Dean Hamilton wrote a great blog post about these two words over at Tyburn Tree. (And it was his email to me last week that reminded me of this little trip into Homophone Hell!)

And of course, there really is a Loose Canon. Here’s a picture of it. You can get it for yourself over at the Church of the Flying Spaghetti Monster.

An actual Loose Canon with copyright and everything!

An actual Loose Canon with copyright and everything!

Do you complete me, or are you just being nice?

We’ll continue our tour through Homophone Hell today with complement and compliment. Technically, there’s a slight difference in the correct pronunciation of each word, but in practice they sound virtually identical.

“Complement” has to do with completing, making whole, or improving something.  Here are two examples of it as a noun: “Those pumps are a perfect complement to her suit.”  “The baby was born with less than the usual complement of toes.”  And here it is as a verb: “This dusting of glitter complements the winter scene on the card better than a smattering of sequins would.”

“Compliment” is also a noun and a verb, and it concerns saying nice things or the things being said. Here, it’s a noun: “I know you said my eyes reminded you of a Brown Swiss cow’s, but I didn’t take that as a compliment.” (Note: She should have. Cows have lovely eyes.) And in this sentence, it’s a verb: “The next time he compliments her eyes, he’ll know better than to use a farm animal in his wording.”

It will probably help to remember that “complete” and “complement” both contain e’s but no i’s, and that “compliment” and “nice” each contain an i and an e.

A compliment about the gift you received is a good complement to any thank-you note you write.

 

 

 

Sneak a peek at that peak to pique your interest

Well, I suppose you know what this post is about now, don’t you. We’re descending into homophone hell today with that terrible trio, peek/peak/pique.

Peek means to look quickly, usually surreptitiously and often from some kind of hiding place (like behind a curtain or around a corner). “Take a peek and see if Mom’s home yet!” There are two e’s in “peek,” and two e’s in “see” and in “eye.” That might help you, as a mnemonic.

Peak means the top of a mountain, or (as a verb) to reach the highest point of (something). “The Dow peaked at 14963.82 today at close of trading.” (Okay, it hasn’t closed yet today, but that’s where it sits right now as I write this post. That’s also not a peak, since it’s off by over 100 points . . . but I digress. The usage is correct, even if my facts are outright wrong.) There’s an a in “peak,” and an a in “mountain,” too. There’s also an a in “stand,” and you can stand on top of a mountain peak. One of those is bound to work as a mnemonic for peak.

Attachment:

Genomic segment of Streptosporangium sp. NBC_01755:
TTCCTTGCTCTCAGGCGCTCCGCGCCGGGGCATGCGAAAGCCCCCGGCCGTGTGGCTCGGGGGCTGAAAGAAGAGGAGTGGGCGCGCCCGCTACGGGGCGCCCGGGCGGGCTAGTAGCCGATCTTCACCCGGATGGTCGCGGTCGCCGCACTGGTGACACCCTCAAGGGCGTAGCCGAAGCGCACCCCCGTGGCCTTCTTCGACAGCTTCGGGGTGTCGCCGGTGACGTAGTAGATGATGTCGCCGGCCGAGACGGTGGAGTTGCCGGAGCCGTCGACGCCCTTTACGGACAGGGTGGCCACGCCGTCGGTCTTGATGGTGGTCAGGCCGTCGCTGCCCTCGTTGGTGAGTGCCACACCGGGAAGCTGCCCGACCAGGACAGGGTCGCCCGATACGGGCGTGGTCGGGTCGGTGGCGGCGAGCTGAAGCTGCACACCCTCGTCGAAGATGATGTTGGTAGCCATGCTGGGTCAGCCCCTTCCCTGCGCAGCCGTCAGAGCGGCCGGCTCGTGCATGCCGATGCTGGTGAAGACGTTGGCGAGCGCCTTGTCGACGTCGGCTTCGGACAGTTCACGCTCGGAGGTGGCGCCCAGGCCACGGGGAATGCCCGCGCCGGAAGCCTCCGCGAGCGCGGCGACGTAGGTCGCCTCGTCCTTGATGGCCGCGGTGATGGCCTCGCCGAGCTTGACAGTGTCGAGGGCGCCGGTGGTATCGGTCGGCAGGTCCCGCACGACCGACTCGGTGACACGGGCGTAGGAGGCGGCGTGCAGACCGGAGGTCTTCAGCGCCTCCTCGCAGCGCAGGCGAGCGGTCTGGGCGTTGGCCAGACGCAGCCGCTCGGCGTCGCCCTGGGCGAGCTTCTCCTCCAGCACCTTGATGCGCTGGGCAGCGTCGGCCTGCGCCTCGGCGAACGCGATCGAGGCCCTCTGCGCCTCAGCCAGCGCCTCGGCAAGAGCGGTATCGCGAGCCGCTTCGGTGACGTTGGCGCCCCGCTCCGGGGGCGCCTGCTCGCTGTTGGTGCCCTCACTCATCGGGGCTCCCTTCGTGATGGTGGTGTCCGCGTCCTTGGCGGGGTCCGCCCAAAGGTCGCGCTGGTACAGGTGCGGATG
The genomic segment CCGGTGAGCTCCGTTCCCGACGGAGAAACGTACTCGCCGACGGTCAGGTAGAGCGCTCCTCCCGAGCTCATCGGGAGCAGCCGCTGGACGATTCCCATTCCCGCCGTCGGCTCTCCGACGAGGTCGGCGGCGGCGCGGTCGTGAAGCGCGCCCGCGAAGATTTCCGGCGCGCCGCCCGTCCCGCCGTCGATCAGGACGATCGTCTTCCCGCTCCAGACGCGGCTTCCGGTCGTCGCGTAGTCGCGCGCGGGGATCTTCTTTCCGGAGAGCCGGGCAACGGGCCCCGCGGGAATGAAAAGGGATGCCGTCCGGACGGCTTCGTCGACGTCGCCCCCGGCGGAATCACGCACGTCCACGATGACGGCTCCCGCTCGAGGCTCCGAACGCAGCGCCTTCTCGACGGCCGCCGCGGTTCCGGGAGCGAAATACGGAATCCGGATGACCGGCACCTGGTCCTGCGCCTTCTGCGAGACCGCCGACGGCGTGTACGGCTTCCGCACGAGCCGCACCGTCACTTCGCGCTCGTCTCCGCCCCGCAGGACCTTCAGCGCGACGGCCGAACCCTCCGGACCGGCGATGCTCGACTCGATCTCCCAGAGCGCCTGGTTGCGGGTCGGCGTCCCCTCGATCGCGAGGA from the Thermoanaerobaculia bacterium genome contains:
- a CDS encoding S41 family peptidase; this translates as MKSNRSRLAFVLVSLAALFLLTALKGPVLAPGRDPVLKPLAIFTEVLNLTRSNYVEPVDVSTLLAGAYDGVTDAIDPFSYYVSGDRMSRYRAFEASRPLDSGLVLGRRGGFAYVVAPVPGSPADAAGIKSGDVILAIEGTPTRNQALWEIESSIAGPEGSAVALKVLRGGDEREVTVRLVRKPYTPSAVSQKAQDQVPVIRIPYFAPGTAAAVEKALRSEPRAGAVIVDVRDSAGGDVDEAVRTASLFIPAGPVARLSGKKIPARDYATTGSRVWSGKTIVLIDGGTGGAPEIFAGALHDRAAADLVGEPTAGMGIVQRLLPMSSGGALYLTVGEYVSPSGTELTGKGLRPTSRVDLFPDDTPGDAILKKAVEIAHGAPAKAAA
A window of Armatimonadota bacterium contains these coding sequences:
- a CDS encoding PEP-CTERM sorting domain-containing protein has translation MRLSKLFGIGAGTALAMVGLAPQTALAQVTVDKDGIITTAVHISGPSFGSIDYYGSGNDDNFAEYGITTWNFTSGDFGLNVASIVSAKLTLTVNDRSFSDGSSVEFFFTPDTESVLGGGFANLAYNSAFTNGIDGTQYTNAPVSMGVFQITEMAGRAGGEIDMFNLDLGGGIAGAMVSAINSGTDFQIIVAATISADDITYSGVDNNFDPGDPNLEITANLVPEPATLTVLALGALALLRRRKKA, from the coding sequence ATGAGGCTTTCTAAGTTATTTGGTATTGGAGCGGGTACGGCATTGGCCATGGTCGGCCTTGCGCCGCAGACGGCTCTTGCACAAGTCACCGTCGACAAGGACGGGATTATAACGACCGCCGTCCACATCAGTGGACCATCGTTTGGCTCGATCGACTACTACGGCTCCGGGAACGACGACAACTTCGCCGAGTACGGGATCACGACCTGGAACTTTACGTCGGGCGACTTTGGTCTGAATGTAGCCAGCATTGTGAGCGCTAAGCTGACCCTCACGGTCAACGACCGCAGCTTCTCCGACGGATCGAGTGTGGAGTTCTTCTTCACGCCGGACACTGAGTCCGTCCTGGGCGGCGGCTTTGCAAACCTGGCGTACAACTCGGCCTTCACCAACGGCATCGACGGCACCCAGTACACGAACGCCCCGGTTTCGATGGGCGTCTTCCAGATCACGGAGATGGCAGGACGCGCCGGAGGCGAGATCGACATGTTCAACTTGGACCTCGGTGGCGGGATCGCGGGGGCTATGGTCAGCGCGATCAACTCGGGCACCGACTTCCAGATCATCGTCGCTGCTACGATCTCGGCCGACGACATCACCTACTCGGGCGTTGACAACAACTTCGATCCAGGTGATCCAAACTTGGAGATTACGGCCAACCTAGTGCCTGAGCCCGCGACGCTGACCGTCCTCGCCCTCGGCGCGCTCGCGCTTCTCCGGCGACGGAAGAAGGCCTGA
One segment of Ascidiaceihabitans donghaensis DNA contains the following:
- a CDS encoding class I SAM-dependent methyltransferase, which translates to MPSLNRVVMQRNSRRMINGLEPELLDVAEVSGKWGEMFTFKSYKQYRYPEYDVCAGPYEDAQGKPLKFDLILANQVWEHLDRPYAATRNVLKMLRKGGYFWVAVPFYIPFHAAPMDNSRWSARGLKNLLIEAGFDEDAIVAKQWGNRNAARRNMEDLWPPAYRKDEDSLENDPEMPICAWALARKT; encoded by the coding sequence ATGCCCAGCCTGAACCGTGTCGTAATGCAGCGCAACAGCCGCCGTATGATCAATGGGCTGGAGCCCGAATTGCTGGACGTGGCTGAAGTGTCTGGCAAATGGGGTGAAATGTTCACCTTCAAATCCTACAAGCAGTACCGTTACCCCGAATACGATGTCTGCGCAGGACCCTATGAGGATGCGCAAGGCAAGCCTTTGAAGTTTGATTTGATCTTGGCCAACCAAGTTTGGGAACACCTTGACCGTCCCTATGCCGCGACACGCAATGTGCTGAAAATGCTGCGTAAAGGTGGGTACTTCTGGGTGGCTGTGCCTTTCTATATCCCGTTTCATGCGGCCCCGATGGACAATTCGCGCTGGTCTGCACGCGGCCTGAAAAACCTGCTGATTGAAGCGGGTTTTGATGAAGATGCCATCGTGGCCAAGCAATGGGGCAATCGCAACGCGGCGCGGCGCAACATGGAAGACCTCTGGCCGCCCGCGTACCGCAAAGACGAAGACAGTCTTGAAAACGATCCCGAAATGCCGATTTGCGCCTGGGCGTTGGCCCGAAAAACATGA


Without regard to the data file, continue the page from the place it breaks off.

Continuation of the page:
Pique means to stimulate or irritate, as in to pique one’s interest in something or to be piqued by something. “He was quickly piqued by her rudeness to the waiter.” There’s an i in “pique,” and there are i’s in both “stimulate” and “irritate.” See the pattern to my mnemonics? Of course you do.

So . . . offer your readers a sneak peek into your next work. Dream of the day your career reaches its peak, and hope that it doesn’t decline too swiftly for you to enjoy the ride. And, if it does tank, don’t be piqued.

 

“Ex cathedral” is a great photo caption

This post could be subtitled “Know your Latin phrases.”

The correct phrase is ex cathedra, literally “from the chair.” The pope is said to speak ex cathedra, meaning he speaks with authority vested in him by virtue of his office.  The phrase can be used for others as well; anyone who speaks from an authoritative position can be said to speak ex cathedra (even copyeditors).

Seeing this spelled with an -l is jarring, to say the least. As someone said to me when I mentioned it, “That’d make a great caption for a photo of a pile of rubble.”

Unintentional humor has it place, but I’m pretty sure the writer of this particular work wasn’t looking for a laugh. Oops.